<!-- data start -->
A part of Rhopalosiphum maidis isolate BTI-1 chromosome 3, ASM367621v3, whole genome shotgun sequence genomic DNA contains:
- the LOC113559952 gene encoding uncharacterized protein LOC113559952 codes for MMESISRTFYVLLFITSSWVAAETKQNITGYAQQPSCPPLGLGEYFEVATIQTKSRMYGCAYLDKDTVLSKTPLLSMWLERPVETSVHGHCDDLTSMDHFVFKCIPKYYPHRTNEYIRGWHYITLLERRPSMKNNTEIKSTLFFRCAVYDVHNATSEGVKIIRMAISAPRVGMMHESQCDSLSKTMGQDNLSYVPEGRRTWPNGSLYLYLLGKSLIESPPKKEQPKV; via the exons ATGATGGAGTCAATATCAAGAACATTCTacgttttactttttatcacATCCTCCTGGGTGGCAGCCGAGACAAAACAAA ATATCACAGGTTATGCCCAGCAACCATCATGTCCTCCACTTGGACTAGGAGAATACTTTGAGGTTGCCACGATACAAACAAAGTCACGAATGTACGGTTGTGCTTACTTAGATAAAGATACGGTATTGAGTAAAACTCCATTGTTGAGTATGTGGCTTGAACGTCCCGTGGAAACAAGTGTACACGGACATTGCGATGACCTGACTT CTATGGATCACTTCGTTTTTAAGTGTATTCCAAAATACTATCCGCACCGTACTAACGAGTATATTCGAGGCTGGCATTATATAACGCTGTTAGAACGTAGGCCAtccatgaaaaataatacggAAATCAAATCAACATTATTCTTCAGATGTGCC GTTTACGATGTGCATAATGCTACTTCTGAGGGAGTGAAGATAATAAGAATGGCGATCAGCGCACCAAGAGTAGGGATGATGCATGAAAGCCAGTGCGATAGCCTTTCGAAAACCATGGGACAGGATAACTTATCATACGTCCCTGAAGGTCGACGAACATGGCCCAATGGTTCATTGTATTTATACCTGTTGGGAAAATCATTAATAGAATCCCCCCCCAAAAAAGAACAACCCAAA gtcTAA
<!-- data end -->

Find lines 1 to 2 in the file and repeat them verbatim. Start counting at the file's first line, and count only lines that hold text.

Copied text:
A part of Rhopalosiphum maidis isolate BTI-1 chromosome 3, ASM367621v3, whole genome shotgun sequence genomic DNA contains:
- the LOC113559952 gene encoding uncharacterized protein LOC113559952 codes for MMESISRTFYVLLFITSSWVAAETKQNITGYAQQPSCPPLGLGEYFEVATIQTKSRMYGCAYLDKDTVLSKTPLLSMWLERPVETSVHGHCDDLTSMDHFVFKCIPKYYPHRTNEYIRGWHYITLLERRPSMKNNTEIKSTLFFRCAVYDVHNATSEGVKIIRMAISAPRVGMMHESQCDSLSKTMGQDNLSYVPEGRRTWPNGSLYLYLLGKSLIESPPKKEQPKV; via the exons ATGATGGAGTCAATATCAAGAACATTCTacgttttactttttatcacATCCTCCTGGGTGGCAGCCGAGACAAAACAAA ATATCACAGGTTATGCCCAGCAACCATCATGTCCTCCACTTGGACTAGGAGAATACTTTGAGGTTGCCACGATACAAACAAAGTCACGAATGTACGGTTGTGCTTACTTAGATAAAGATACGGTATTGAGTAAAACTCCATTGTTGAGTATGTGGCTTGAACGTCCCGTGGAAACAAGTGTACACGGACATTGCGATGACCTGACTT CTATGGATCACTTCGTTTTTAAGTGTATTCCAAAATACTATCCGCACCGTACTAACGAGTATATTCGAGGCTGGCATTATATAACGCTGTTAGAACGTAGGCCAtccatgaaaaataatacggAAATCAAATCAACATTATTCTTCAGATGTGCC GTTTACGATGTGCATAATGCTACTTCTGAGGGAGTGAAGATAATAAGAATGGCGATCAGCGCACCAAGAGTAGGGATGATGCATGAAAGCCAGTGCGATAGCCTTTCGAAAACCATGGGACAGGATAACTTATCATACGTCCCTGAAGGTCGACGAACATGGCCCAATGGTTCATTGTATTTATACCTGTTGGGAAAATCATTAATAGAATCCCCCCCCAAAAAAGAACAACCCAAA gtcTAA